Shawn L. Bird

Original poetry, commentary, and fiction. All copyrights reserved.

found poem- chapter titles from MOBY by Diana Gabaldon December 12, 2013

Diana Gabaldon just posted the Chapter 82  to 94 titles for her next book in the Outlander series, entitled Written in My Own Heart’s Blood (aka MOH-B, aka MOBY)  Those chapter titles were mixed to create this ‘found poem.’  Words in bold are Diana’s titles.  Regular print and punctuation are mine.  The fun with found poetry, is that one often senses something profound hovering just below understanding.  Can you find a message here?


Keeping Score:

    One Day Cock of the Walk—Next Day, A Feather Duster


I Will Not Have Thee Be Alone

on the    

Long Road Home




            Moonrise or

                The Sense of the Meeting

                    In Which Rosy-Fingered Dawn Shows Up Mob-Handed.

A Whiff of Roquefort


The House on Chestnut Street

reveals that

It’s a Wise Child Who Knows His Father

Oh yes, for

Even People Who Want to Go to Heaven Don’t Want to Die to Get There.


poem- MOBY dreams (chapter titles found poem) November 18, 2013

Diana Gabaldon just released the next set of chapter titles (68-81) for her next novel, “My Own Heart’s Blood.”  They looked like they were asking to be a poem, so now they are.  I have taken the liberty of re-ordering them for my own purposes.  She assures readers there are no spoilers, but I make no such promises. (ha!)  I usually use phrases exactly as found, but in this case, the bold words are the titles, and anything not bolded is added for sense or transition (or my own entertainment).


The Cider Orchard
High Noon

A Single Louse

In the Wrong Place at the Wrong Time

ponders the

Peculiar Behavior of a Tent, full of

Morasses and Imbroglios,

a Folie à Trois,

The Dangers of Surrendering to passion are,

The Sort of Thing That Will Make a Man Sweat and Tremble,

(and a louse, too) when it must

Go Out in Darkness.


The Price of Burnt Sienna:

is a Sparrow-Fart
Among the Tombstones

Pater Noster

Holy louse,

wrong place, wrong time, indeed.


title as theme September 28, 2011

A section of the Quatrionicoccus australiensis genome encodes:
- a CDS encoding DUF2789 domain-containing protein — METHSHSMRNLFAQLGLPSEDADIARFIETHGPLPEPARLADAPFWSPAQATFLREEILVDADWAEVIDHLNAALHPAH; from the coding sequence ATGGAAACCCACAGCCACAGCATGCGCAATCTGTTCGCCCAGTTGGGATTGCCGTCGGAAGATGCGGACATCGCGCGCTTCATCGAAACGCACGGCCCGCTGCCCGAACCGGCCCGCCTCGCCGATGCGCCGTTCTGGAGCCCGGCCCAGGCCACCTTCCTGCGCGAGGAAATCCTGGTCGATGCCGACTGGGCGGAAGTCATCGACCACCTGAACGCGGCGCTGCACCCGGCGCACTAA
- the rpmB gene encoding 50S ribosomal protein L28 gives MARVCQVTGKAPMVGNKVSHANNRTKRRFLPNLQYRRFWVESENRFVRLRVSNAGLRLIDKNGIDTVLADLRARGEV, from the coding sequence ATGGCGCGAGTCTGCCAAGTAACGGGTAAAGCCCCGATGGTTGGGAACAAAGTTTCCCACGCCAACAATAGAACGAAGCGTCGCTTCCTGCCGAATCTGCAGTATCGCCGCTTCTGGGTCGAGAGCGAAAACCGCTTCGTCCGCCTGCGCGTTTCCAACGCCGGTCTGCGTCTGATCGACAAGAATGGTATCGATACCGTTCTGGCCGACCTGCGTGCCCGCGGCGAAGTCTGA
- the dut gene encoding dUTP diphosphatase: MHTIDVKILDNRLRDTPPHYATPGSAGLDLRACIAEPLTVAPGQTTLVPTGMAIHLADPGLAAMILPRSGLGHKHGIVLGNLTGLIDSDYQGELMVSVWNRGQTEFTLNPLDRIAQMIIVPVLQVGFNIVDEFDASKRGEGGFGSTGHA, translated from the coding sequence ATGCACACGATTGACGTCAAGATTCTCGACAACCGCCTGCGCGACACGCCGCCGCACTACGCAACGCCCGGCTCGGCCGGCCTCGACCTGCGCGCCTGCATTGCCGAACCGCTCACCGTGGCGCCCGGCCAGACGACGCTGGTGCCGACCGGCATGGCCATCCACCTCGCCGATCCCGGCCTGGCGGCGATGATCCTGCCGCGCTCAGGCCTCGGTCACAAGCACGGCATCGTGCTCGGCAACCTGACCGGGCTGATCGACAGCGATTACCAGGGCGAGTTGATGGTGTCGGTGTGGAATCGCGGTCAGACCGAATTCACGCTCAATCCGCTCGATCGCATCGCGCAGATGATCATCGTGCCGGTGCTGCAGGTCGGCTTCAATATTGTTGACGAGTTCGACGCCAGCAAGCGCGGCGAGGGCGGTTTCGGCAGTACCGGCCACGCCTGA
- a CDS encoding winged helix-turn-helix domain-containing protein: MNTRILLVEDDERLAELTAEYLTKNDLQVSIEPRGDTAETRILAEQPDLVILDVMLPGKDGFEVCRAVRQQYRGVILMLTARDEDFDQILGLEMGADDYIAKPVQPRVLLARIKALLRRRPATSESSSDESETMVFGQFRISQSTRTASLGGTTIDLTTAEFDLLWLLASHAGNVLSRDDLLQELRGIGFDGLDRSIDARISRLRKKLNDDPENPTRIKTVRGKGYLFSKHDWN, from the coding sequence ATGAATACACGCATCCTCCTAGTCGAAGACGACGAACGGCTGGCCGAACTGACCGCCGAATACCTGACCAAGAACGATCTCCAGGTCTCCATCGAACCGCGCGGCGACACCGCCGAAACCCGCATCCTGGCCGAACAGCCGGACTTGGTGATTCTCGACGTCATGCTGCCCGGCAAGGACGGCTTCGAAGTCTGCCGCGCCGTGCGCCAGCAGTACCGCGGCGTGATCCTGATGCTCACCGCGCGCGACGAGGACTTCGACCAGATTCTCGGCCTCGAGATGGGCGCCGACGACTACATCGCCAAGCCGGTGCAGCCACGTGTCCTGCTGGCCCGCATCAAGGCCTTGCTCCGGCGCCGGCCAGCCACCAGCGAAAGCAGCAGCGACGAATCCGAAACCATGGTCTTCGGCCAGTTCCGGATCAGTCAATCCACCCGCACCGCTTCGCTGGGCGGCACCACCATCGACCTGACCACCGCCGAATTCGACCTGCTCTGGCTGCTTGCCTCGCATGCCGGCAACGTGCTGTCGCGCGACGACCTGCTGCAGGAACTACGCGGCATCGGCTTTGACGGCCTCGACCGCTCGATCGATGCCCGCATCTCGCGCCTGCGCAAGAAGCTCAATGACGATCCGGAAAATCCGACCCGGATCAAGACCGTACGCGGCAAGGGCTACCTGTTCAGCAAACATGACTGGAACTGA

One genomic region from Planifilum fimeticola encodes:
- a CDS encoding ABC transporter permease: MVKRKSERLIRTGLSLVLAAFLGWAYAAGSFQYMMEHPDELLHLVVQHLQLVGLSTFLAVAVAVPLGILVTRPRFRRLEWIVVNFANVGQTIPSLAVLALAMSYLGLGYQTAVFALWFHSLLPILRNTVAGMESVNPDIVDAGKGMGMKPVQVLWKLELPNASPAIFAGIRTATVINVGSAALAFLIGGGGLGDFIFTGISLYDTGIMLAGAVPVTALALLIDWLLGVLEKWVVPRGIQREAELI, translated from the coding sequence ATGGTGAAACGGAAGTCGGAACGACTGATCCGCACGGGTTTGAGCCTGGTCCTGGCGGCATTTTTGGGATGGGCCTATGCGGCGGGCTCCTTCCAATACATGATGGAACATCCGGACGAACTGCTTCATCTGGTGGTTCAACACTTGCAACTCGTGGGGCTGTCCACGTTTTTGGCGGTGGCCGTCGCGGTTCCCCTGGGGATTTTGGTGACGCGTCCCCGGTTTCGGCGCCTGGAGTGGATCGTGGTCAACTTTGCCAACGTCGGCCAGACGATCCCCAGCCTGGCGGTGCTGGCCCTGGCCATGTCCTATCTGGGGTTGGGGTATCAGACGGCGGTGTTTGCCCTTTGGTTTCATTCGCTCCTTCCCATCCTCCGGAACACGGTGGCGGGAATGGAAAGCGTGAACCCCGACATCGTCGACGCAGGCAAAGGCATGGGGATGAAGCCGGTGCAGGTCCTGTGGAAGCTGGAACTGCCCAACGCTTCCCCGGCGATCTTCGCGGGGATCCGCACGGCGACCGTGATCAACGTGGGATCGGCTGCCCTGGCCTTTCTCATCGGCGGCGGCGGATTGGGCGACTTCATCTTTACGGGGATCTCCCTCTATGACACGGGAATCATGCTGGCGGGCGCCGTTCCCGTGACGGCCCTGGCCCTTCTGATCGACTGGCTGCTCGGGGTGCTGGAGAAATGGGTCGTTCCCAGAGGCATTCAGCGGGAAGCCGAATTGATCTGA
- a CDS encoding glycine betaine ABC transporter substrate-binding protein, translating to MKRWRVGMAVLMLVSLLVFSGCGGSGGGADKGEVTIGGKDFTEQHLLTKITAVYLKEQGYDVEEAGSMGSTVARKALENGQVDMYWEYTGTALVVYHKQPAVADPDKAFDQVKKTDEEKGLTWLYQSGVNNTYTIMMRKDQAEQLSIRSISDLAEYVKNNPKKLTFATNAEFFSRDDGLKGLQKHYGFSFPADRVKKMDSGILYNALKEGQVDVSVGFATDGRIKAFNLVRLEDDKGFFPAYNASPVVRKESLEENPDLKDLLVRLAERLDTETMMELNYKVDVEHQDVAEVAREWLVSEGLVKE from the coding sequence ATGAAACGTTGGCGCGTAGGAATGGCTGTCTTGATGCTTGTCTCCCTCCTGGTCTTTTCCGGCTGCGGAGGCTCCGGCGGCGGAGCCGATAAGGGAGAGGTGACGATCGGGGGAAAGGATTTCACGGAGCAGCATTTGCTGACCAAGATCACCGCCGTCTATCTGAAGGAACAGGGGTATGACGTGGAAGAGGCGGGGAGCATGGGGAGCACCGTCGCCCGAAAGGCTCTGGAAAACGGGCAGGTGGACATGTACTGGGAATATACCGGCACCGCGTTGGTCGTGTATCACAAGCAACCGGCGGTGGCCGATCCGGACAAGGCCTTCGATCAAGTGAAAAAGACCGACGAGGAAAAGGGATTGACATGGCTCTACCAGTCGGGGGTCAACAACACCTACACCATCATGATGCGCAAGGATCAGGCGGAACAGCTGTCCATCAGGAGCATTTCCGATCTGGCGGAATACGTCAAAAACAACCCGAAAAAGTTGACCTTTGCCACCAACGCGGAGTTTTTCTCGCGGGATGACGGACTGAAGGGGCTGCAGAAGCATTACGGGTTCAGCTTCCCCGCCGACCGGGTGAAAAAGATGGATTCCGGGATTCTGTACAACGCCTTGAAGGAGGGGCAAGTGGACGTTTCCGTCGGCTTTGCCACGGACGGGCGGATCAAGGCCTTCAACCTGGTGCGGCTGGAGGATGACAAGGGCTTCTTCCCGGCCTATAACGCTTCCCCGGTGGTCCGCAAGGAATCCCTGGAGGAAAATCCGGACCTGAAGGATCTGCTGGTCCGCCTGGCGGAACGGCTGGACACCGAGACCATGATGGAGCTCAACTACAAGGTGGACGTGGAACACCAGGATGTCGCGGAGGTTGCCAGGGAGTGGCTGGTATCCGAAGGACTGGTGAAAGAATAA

When my high school English students are struggling to figure out the theme of a novel they are exploring, I always suggest that they take a good look at the title.  Most of the time, the title distils the essential element of the story.  This is certainly the case in each book of the Grace Awakening series.

Apparently I’m not the only one who thinks this way.  According to Poynter, in 1962 songwriter Johnny Mercer was asked whether lyrics or music begin the songwriting process for him.  He replied,

First — the title. That encompasses the grand idea, the crux of the obsession, the thought; it all goes into that … that’s what hits first, that’s what’s way back in your mind brought together in sharp focus; the title hits like a bullet, and if it’s right, then you have it, all of it, ready to go, in a succinct package — all the crazy, unconscious groping has merged into something real. … A title sends me. Is it the title that comes first? Or is it all of the inside of you that has produced the title, and suddenly you recognize it, and you think there it is — and from there you go. When a title occurs — I have begun.

I have to say that when I began Grace Awakening, I had the feelings conveyed in youthful poetry and some nostalgia.  I started writing about the feeling and imagining a scenario that went with it, but it wasn’t long before Grace introduced herself, and once she had, the title arrived soon after.  The feeling scene that started the book was edited out rather early on, as Grace herself pulled the story in a different way than I originally intended, but from the first week, Grace awakened to herself, and her dreams held the key.



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